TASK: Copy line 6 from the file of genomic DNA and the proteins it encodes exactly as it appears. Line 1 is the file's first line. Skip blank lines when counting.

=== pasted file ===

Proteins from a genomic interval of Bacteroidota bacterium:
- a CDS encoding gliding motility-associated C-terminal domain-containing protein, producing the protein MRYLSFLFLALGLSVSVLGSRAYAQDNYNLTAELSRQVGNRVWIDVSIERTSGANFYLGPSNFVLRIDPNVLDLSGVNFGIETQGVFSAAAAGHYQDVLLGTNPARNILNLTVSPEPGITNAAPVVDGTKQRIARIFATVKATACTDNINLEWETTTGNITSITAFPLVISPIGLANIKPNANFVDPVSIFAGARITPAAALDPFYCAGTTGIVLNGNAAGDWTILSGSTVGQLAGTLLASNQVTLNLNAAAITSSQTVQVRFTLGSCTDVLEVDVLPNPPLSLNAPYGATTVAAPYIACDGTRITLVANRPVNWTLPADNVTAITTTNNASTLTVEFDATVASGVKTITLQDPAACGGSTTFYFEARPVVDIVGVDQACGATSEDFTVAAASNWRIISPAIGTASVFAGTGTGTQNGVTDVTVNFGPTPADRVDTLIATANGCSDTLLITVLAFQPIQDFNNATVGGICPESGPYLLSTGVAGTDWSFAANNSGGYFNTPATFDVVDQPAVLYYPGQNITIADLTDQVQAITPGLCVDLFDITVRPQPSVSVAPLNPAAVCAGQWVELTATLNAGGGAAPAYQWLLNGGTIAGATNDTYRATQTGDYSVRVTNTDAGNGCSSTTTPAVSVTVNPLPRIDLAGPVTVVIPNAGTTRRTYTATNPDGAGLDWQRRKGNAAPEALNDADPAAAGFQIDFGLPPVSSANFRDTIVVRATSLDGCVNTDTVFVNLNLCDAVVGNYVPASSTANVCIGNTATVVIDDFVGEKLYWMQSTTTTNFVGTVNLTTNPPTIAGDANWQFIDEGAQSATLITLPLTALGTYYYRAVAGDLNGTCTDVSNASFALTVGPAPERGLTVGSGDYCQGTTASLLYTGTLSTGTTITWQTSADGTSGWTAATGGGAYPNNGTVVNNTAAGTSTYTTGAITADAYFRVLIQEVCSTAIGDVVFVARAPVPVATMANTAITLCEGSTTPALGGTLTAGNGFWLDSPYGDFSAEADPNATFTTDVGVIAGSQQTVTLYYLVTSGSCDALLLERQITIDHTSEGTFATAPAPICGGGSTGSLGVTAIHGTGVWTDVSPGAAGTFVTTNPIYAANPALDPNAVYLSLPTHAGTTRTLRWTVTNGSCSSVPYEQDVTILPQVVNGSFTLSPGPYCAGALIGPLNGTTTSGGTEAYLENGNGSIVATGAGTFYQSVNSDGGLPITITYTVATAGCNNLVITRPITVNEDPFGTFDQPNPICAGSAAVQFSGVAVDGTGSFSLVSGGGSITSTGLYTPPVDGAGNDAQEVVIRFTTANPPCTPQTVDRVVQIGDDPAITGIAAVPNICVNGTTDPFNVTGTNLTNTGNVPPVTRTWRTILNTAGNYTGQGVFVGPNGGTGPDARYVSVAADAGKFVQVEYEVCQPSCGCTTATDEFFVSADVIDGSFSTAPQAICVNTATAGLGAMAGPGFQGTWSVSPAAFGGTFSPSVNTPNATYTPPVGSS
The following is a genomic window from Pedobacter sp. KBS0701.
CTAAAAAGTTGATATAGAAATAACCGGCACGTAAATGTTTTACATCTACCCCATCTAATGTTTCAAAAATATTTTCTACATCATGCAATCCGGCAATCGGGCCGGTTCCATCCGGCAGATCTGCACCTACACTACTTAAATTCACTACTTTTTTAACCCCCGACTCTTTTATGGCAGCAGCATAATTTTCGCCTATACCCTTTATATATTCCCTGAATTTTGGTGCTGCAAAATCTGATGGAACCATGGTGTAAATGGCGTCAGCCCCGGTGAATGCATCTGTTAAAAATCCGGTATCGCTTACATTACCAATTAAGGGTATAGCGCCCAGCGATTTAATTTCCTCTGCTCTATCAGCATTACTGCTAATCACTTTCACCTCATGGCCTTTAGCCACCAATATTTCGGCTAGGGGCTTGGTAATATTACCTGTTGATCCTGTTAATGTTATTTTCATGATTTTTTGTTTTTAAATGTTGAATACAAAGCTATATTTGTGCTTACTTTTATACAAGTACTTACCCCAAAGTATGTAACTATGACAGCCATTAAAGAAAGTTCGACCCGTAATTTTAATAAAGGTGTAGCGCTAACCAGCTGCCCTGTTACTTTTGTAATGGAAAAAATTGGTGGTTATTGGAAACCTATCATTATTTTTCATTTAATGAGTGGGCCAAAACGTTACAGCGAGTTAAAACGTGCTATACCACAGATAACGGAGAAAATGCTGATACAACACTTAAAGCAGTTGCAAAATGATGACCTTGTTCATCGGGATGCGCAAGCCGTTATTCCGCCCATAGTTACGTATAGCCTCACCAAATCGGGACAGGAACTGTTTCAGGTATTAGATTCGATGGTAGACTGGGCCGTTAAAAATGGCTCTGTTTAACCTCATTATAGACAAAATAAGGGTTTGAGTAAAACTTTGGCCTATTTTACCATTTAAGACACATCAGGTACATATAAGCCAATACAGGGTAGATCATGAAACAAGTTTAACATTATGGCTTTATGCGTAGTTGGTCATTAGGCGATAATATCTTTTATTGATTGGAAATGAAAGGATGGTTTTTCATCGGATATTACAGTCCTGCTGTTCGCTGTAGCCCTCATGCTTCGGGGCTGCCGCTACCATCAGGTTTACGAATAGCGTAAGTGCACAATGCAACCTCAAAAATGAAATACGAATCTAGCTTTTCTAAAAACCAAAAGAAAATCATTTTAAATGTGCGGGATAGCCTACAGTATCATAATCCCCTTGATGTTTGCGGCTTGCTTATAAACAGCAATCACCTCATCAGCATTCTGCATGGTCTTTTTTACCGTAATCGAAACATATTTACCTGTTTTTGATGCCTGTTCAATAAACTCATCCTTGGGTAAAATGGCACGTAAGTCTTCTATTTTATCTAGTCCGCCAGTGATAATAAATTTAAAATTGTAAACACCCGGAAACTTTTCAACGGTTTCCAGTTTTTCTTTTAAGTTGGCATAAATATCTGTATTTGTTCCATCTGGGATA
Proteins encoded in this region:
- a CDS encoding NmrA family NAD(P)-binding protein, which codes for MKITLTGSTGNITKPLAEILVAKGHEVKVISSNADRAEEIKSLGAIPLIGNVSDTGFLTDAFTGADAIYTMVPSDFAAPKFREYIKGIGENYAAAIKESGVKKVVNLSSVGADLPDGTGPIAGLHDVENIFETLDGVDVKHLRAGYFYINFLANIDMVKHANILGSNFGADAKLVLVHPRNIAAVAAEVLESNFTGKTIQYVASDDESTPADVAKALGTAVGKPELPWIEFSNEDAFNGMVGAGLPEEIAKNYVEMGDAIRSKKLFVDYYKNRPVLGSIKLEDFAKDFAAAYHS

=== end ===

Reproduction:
- a CDS encoding NmrA family NAD(P)-binding protein, which codes for MKITLTGSTGNITKPLAEILVAKGHEVKVISSNADRAEEIKSLGAIPLIGNVSDTGFLTDAFTGADAIYTMVPSDFAAPKFREYIKGIGENYAAAIKESGVKKVVNLSSVGADLPDGTGPIAGLHDVENIFETLDGVDVKHLRAGYFYINFLANIDMVKHANILGSNFGADAKLVLVHPRNIAAVAAEVLESNFTGKTIQYVASDDESTPADVAKALGTAVGKPELPWIEFSNEDAFNGMVGAGLPEEIAKNYVEMGDAIRSKKLFVDYYKNRPVLGSIKLEDFAKDFAAAYHS